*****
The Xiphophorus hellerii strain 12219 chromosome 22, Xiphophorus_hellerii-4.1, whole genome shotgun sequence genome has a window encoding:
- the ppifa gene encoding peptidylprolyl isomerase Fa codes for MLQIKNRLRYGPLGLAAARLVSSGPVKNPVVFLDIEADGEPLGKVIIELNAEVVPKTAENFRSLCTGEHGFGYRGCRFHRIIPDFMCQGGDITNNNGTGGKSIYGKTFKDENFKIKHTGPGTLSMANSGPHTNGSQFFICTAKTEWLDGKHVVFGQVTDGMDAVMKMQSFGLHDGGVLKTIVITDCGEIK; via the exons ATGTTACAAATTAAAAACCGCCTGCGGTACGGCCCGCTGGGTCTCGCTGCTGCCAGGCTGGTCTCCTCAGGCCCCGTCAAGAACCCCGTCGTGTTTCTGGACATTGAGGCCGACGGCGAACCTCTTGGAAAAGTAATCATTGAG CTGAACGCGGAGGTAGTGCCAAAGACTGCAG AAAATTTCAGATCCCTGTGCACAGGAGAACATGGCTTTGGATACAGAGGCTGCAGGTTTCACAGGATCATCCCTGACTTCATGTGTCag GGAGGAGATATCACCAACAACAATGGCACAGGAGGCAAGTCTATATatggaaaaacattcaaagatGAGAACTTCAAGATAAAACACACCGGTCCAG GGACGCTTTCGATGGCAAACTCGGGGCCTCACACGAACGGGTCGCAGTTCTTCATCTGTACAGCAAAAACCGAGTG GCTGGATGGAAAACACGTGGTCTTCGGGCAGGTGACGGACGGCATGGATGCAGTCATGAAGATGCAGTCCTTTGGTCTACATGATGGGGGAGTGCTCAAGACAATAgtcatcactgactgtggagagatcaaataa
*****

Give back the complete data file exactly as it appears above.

The Xiphophorus hellerii strain 12219 chromosome 22, Xiphophorus_hellerii-4.1, whole genome shotgun sequence genome has a window encoding:
- the ppifa gene encoding peptidylprolyl isomerase Fa codes for MLQIKNRLRYGPLGLAAARLVSSGPVKNPVVFLDIEADGEPLGKVIIELNAEVVPKTAENFRSLCTGEHGFGYRGCRFHRIIPDFMCQGGDITNNNGTGGKSIYGKTFKDENFKIKHTGPGTLSMANSGPHTNGSQFFICTAKTEWLDGKHVVFGQVTDGMDAVMKMQSFGLHDGGVLKTIVITDCGEIK; via the exons ATGTTACAAATTAAAAACCGCCTGCGGTACGGCCCGCTGGGTCTCGCTGCTGCCAGGCTGGTCTCCTCAGGCCCCGTCAAGAACCCCGTCGTGTTTCTGGACATTGAGGCCGACGGCGAACCTCTTGGAAAAGTAATCATTGAG CTGAACGCGGAGGTAGTGCCAAAGACTGCAG AAAATTTCAGATCCCTGTGCACAGGAGAACATGGCTTTGGATACAGAGGCTGCAGGTTTCACAGGATCATCCCTGACTTCATGTGTCag GGAGGAGATATCACCAACAACAATGGCACAGGAGGCAAGTCTATATatggaaaaacattcaaagatGAGAACTTCAAGATAAAACACACCGGTCCAG GGACGCTTTCGATGGCAAACTCGGGGCCTCACACGAACGGGTCGCAGTTCTTCATCTGTACAGCAAAAACCGAGTG GCTGGATGGAAAACACGTGGTCTTCGGGCAGGTGACGGACGGCATGGATGCAGTCATGAAGATGCAGTCCTTTGGTCTACATGATGGGGGAGTGCTCAAGACAATAgtcatcactgactgtggagagatcaaataa